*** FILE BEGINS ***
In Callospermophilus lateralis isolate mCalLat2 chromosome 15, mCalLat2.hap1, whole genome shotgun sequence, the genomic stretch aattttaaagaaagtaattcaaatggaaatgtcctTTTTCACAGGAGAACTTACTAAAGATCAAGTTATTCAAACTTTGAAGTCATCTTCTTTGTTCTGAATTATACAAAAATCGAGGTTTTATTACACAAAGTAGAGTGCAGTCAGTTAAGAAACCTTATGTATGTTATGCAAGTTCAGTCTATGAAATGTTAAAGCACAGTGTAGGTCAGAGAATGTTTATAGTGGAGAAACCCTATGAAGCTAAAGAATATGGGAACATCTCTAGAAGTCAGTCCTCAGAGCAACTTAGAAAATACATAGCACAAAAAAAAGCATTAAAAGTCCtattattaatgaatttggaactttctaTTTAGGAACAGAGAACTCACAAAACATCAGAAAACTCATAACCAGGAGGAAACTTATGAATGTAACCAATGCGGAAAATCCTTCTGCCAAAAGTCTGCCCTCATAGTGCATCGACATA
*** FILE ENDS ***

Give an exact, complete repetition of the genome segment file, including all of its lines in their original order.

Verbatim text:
In Callospermophilus lateralis isolate mCalLat2 chromosome 15, mCalLat2.hap1, whole genome shotgun sequence, the genomic stretch aattttaaagaaagtaattcaaatggaaatgtcctTTTTCACAGGAGAACTTACTAAAGATCAAGTTATTCAAACTTTGAAGTCATCTTCTTTGTTCTGAATTATACAAAAATCGAGGTTTTATTACACAAAGTAGAGTGCAGTCAGTTAAGAAACCTTATGTATGTTATGCAAGTTCAGTCTATGAAATGTTAAAGCACAGTGTAGGTCAGAGAATGTTTATAGTGGAGAAACCCTATGAAGCTAAAGAATATGGGAACATCTCTAGAAGTCAGTCCTCAGAGCAACTTAGAAAATACATAGCACAAAAAAAAGCATTAAAAGTCCtattattaatgaatttggaactttctaTTTAGGAACAGAGAACTCACAAAACATCAGAAAACTCATAACCAGGAGGAAACTTATGAATGTAACCAATGCGGAAAATCCTTCTGCCAAAAGTCTGCCCTCATAGTGCATCGACATA